What kind of stem cells are hematopoietic stem cells?

pluripotential

19

What does it mean to be pluripotential?

ability to give rise to a large number of lineages of cells

20

What 2 cell lineages of the immune system do hematopoetic cells give rise to?

common lymphoid progenitor and common myelooid progenitor

21

Most of the myeloid cells active in (blank) immunity

innate

22

Most of the lymphoid cells are active in (blank) immunity

adaptive

23

(common myeloid/ common lymphoid) begin in the bone morrow and will travel into the blood and then into the tissues where they are long living and act as a surveillance for microbial insults.

Common myeloid

24

What are the two most important types of common lymphoid cells?

B cells (one kind) and T cells (many flavors)

25

When stimulated to do so, what will B cells make? How will the do this?

antibodies
by turning into plasma cells

26

What can NK cells do? Are they part of the adaptive or innate immunity?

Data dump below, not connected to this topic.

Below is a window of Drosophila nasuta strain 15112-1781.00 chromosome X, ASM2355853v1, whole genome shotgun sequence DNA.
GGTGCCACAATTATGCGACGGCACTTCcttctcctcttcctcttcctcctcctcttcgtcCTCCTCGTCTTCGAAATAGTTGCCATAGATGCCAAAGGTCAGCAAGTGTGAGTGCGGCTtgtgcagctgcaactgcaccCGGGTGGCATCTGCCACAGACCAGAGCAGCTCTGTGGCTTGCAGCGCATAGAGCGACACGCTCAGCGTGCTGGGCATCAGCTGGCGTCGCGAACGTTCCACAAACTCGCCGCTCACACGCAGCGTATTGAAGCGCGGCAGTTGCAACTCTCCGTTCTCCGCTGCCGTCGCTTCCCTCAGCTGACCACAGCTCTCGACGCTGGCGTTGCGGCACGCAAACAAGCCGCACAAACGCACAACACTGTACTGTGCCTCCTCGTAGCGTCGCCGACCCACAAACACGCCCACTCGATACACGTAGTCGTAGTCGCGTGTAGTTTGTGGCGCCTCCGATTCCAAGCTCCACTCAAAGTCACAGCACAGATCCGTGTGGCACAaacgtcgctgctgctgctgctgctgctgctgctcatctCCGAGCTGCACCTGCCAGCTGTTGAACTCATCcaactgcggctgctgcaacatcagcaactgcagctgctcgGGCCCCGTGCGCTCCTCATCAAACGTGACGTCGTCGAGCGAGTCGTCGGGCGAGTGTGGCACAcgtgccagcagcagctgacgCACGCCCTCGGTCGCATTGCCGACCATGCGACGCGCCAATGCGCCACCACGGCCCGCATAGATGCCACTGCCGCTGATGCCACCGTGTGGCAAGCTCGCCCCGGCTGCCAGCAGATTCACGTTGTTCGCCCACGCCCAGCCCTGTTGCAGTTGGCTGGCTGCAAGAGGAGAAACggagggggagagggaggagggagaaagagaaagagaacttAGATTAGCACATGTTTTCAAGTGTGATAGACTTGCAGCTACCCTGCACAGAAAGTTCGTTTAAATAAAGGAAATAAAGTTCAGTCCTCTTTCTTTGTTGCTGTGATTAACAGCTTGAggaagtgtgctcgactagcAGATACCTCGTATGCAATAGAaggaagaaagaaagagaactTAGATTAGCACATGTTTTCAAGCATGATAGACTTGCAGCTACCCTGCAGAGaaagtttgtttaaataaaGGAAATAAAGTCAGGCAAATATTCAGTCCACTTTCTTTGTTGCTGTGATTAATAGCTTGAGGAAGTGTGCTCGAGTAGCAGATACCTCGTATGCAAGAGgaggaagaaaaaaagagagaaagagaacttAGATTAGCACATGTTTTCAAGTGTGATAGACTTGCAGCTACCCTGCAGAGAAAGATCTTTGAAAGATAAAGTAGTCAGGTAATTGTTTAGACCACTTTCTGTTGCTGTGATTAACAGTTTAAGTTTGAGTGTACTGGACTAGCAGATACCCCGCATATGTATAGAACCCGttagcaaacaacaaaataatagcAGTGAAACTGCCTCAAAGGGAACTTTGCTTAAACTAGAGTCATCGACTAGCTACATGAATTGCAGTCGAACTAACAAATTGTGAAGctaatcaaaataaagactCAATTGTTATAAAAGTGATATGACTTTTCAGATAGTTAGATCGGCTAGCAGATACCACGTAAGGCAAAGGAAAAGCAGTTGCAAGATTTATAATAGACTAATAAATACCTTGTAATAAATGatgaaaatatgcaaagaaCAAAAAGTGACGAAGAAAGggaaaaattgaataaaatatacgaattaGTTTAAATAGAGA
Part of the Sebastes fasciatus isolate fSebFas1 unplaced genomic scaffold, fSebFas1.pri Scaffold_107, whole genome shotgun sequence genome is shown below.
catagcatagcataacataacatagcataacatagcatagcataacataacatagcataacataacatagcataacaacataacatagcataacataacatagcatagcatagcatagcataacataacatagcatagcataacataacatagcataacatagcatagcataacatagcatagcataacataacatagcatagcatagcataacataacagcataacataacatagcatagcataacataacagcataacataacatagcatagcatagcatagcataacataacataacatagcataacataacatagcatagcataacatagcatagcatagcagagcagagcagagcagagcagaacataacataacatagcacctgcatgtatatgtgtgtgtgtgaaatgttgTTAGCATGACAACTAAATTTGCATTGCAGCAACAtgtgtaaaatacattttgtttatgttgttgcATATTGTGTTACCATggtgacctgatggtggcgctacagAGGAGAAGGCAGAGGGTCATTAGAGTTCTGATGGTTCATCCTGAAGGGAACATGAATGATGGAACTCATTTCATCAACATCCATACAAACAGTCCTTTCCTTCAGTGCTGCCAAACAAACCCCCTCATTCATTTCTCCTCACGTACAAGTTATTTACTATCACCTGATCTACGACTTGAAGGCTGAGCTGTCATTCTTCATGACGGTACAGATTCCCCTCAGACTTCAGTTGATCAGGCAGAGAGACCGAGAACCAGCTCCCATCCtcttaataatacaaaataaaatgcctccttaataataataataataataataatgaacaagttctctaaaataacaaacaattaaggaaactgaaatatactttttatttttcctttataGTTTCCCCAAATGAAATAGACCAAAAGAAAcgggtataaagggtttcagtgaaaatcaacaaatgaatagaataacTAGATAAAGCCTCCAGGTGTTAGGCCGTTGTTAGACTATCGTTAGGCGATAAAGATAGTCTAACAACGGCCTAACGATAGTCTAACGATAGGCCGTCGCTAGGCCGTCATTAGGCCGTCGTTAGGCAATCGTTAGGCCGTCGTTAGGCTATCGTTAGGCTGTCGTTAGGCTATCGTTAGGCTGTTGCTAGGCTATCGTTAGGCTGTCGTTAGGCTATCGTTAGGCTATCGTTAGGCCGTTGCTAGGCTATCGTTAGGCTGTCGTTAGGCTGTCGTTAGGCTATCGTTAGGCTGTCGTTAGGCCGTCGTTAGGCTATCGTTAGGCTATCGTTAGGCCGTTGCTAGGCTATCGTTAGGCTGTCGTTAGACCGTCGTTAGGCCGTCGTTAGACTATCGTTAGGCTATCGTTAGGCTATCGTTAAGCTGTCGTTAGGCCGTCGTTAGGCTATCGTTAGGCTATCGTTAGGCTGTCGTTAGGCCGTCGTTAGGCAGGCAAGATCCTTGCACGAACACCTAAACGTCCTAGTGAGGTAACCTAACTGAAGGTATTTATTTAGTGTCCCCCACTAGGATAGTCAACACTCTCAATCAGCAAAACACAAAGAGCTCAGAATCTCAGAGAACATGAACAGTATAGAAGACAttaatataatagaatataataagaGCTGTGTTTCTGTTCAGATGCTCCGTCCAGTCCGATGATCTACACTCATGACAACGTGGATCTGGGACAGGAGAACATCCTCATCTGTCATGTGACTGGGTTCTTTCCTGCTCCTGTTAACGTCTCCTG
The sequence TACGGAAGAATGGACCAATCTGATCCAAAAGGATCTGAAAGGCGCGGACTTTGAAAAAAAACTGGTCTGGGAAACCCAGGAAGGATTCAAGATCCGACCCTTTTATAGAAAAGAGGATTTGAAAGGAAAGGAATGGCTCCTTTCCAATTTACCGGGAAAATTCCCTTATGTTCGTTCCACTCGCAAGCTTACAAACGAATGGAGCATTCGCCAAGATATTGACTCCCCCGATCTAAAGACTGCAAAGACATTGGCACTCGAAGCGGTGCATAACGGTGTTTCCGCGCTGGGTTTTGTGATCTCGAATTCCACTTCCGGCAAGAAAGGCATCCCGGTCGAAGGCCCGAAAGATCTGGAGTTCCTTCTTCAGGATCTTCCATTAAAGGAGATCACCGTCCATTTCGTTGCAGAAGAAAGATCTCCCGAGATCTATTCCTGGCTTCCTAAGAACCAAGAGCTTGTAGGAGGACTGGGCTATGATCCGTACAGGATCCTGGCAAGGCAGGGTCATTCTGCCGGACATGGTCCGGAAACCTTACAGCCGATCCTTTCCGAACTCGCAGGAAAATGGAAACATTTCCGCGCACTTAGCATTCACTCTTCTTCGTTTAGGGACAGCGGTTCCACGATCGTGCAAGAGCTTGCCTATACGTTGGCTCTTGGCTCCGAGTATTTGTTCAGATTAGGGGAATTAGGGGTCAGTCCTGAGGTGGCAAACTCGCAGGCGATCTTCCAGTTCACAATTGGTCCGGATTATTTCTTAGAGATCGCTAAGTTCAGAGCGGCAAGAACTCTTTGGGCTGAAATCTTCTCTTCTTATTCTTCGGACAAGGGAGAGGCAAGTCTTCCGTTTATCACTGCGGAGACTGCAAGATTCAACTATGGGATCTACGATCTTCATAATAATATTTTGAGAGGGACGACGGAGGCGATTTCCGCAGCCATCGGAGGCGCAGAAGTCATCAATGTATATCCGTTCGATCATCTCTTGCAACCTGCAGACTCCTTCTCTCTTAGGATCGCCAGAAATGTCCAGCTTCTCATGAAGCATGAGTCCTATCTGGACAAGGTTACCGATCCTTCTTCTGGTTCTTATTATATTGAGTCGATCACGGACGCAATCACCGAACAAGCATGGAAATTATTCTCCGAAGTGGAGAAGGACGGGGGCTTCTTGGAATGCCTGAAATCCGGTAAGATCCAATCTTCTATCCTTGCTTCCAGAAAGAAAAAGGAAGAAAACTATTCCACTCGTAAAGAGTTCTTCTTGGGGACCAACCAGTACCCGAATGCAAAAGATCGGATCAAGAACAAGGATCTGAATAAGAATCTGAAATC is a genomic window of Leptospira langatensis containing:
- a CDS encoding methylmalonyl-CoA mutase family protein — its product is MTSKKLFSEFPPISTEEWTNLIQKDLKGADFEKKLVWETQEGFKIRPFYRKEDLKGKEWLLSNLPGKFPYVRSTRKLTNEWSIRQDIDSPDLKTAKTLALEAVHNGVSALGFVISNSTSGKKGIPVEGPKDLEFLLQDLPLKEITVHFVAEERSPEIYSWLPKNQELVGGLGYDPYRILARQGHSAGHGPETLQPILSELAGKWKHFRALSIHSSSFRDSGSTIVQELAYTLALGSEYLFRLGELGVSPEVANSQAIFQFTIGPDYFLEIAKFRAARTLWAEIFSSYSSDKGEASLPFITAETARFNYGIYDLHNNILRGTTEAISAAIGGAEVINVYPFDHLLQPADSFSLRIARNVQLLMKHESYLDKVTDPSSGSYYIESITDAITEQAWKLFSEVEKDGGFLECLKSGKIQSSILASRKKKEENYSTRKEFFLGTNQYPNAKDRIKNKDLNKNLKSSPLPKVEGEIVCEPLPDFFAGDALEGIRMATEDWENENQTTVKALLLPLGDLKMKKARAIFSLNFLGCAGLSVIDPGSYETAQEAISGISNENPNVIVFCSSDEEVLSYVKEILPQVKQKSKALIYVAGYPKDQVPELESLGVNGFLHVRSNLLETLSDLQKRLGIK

kill viruses
innate immunity

27

What kind of cell is polymorphonuclear leukocyte (PMN)?

neutrophil

28

What are granulocytic myeloid lineage cells?

neutrophils
eosinophils
basophils

29

What will monocytes turn into?

macrophages

30

What cells are important for orchestrating the adaptive immune response?

dendritic cells

31

What cell kills antibody coated parasites through released of granule contents/

eosinophils

32

What cell controls the immune response to parasites?

basophils

33

What cell phagocytizes and kills microoganisms?

neutrophils and macrophages

34

What cell helps with platelet formation and wound repair?

megakaryocytes

35

What cell phagocytosizes and kills microorganisms and activates T cells and initiates the immune response?

macrophages

36

What cell activates T cells and initiates adaptive immune response?

dendritic cell

37

What cell allows for the expulsion of parasites from the body through the release of granules containing histamine and other active agents?

mast cells

38

Which or more crucial T cells or B cells?

T cells beacuse you cant make B cells work without them